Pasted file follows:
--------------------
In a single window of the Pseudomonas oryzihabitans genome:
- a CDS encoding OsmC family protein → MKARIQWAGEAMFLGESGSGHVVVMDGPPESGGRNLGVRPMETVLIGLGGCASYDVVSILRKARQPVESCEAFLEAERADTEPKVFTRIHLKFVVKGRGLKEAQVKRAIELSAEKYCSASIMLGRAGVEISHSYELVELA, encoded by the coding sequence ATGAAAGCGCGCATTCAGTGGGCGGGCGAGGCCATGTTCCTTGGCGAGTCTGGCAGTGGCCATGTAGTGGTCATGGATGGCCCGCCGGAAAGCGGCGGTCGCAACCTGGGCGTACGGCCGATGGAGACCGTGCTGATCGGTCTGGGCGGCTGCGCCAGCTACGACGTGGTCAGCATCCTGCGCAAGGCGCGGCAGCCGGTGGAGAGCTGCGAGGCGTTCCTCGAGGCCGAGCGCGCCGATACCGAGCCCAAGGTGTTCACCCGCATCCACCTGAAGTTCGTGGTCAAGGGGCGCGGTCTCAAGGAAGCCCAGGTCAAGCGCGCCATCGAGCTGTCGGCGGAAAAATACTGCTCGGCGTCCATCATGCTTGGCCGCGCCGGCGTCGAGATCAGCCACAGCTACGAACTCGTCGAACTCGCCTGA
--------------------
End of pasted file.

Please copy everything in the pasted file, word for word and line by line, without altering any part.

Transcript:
In a single window of the Pseudomonas oryzihabitans genome:
- a CDS encoding OsmC family protein → MKARIQWAGEAMFLGESGSGHVVVMDGPPESGGRNLGVRPMETVLIGLGGCASYDVVSILRKARQPVESCEAFLEAERADTEPKVFTRIHLKFVVKGRGLKEAQVKRAIELSAEKYCSASIMLGRAGVEISHSYELVELA, encoded by the coding sequence ATGAAAGCGCGCATTCAGTGGGCGGGCGAGGCCATGTTCCTTGGCGAGTCTGGCAGTGGCCATGTAGTGGTCATGGATGGCCCGCCGGAAAGCGGCGGTCGCAACCTGGGCGTACGGCCGATGGAGACCGTGCTGATCGGTCTGGGCGGCTGCGCCAGCTACGACGTGGTCAGCATCCTGCGCAAGGCGCGGCAGCCGGTGGAGAGCTGCGAGGCGTTCCTCGAGGCCGAGCGCGCCGATACCGAGCCCAAGGTGTTCACCCGCATCCACCTGAAGTTCGTGGTCAAGGGGCGCGGTCTCAAGGAAGCCCAGGTCAAGCGCGCCATCGAGCTGTCGGCGGAAAAATACTGCTCGGCGTCCATCATGCTTGGCCGCGCCGGCGTCGAGATCAGCCACAGCTACGAACTCGTCGAACTCGCCTGA